Most dwarfism treatments don't increase stature but may alleviate problems caused by complications.
Common surgical treatments
Surgical procedures that may correct problems with bones in people with disproportionate dwarfism include:
- Inserting metal staples into the ends of long bones where growth occurs (growth plates) in order to correct the direction in which bones are growing
- Dividing a limb bone, straightening it and inserting metal plates to hold it in place
- Inserting rods or staples to help correct the shape of the spine
- Increasing the size of the opening in bones of the spine (vertebrae) to alleviate pressure on the spinal cord
Some people with dwarfism elect to undergo limb-lengthening surgery. With this procedure, the surgeon divides a long bone into two or more sections, separates the sections slightly and braces the bone and limb with external metal "scaffolding." Pins and screws on this frame are periodically adjusted to keep tension between the sections, enabling the bone to grow back together gradually into a complete but longer bone.
This procedure is controversial for many people with dwarfism because, as with all surgeries, there are risks, and because the "correction" in stature may imply there's something wrong with being short.
Growth hormone deficiency is treated with injections of a synthetic version of the hormone. In most cases, children receive daily injections for several years until they reach a maximum adult height — often within the average adult range for their family. Treatment may continue throughout adolescence and early adulthood to ensure adult maturation, such as appropriate gain in muscle or fat. The treatment may be supplemented with other related hormones if they are also deficient.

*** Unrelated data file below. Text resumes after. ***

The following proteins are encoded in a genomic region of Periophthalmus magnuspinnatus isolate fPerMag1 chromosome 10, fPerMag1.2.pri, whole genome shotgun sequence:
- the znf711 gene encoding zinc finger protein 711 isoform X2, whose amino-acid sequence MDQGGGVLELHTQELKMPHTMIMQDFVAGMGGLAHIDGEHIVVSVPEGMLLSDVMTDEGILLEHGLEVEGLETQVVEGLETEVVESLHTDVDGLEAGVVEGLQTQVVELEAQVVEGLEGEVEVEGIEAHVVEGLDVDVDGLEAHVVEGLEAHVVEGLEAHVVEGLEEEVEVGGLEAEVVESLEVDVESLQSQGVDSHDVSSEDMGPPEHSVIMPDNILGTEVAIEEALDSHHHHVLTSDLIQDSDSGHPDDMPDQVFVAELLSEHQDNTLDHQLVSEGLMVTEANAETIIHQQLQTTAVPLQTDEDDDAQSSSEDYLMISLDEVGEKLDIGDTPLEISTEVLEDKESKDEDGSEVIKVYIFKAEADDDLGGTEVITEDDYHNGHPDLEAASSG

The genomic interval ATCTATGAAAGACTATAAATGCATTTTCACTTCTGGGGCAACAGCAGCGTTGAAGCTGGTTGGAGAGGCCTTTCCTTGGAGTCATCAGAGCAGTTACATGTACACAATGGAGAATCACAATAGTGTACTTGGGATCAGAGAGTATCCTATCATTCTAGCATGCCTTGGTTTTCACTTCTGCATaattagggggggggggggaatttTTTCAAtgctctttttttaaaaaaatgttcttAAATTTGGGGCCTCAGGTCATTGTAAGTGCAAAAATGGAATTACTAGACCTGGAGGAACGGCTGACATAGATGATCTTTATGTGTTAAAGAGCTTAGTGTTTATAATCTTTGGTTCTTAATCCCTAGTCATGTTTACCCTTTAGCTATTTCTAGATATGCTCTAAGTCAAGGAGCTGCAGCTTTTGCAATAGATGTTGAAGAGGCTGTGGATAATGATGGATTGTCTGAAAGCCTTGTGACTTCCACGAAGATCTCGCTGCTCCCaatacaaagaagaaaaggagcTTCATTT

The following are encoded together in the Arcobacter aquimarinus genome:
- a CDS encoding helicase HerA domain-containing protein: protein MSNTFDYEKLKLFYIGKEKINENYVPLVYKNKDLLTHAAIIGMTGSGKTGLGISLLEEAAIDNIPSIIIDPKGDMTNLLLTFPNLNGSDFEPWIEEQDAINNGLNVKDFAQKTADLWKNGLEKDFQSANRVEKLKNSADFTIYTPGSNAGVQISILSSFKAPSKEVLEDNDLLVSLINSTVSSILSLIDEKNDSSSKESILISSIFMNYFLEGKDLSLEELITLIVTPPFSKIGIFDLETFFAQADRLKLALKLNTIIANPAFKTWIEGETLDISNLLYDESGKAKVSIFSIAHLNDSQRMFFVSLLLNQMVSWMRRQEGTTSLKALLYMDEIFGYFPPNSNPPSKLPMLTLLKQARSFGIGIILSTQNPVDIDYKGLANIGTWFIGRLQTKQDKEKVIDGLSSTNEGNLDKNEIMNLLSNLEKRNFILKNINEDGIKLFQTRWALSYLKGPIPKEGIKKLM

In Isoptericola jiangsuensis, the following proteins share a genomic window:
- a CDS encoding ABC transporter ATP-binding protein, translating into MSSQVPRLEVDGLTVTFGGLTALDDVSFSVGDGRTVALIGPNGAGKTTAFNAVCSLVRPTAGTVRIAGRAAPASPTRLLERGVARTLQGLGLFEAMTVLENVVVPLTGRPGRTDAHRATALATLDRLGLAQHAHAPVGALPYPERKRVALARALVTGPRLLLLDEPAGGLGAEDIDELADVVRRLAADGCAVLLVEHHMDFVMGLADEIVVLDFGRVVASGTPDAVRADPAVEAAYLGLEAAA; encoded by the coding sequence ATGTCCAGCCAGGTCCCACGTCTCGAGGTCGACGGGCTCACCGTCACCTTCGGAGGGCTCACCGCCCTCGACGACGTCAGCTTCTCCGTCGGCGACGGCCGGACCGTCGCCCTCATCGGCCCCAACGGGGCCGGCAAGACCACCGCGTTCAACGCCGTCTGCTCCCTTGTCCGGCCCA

Treatment for girls with Turner syndrome also requires estrogen and related hormone therapy in order for them to begin puberty and achieve adult sexual development. Estrogen replacement therapy usually continues throughout life until a woman reaches the average age of menopause.
Aug. 27, 2011
- Dwarfism: Frequently asked questions. Little People of America. http://www.lpaonline.org/mc/page.do?sitePageId=84634. Accessed July 3, 2011.
- Wright MJ, et al. Clinical management of achondroplasia. Archives of Diseases in Childhood. In press. Accessed July 3, 2011.
- Canale ST. Osteochondrosis or Epiphysitis and Other Miscellaneous Affections. In: Canale ST, et al. Campbell's Operative Orthopaedics. 11th ed. Philadelphia, Pa.:Mosby Elsevier; 2007. http://www.mdconsult.com/books/page.do?eid=4-u1.0-B978-0-323-03329-9..50032-5--cesec54&isbn=978-0-323-03329-9&sid=1176248236&uniqId=263706808-3#4-u1.0-B978-0-323-03329-9..50032-5--cesec59. Accessed July 3, 2011.
- Hypochondroplasia. Genetics Home Reference. http://ghr.nlm.nih.gov/condition=hypochondroplasia. Accessed July 3, 2011.
- Spondyloepiphyseal dysplasia congenita. Genetics Home Reference. http://ghr.nlm.nih.gov/condition=spondyloepiphysealdysplasiacongenita. Accessed July 3, 2011.
- Diastrophic dysplasia. Genetics Home Reference. http://ghr.nlm.nih.gov/condition=diastrophicdysplasia. Accessed July 3, 2011.
- Hypopituitarism in children resulting in short stature. The Merck Manuals: The Merck Manual for Healthcare Professionals. http://www.merckmanuals.com/professional/print/sec13/ch161/ch161d.html. Accessed July 3, 2011.
- Learning about Turner syndrome. National Human Genome Research Institute. http://www.genome.gov/pfv.cfm?pageID=19519119. Accessed July 3, 2011.
- Achondroplasia. Genetics Home Reference. http://ghr.nlm.nih.gov/condition=achondroplasia. Accessed July 3, 2011.
- Richmond EJ. Diagnosis of growth hormone deficiency in children. http://www.uptodate.com/home/index.html. Accessed July 3, 2011.
- Horton WA, et al. Achondroplasia. The Lancet. 2007;370:162.
You Are ... The Campaign for Mayo Clinic
Mayo Clinic is a not-for-profit organization. Make a difference today.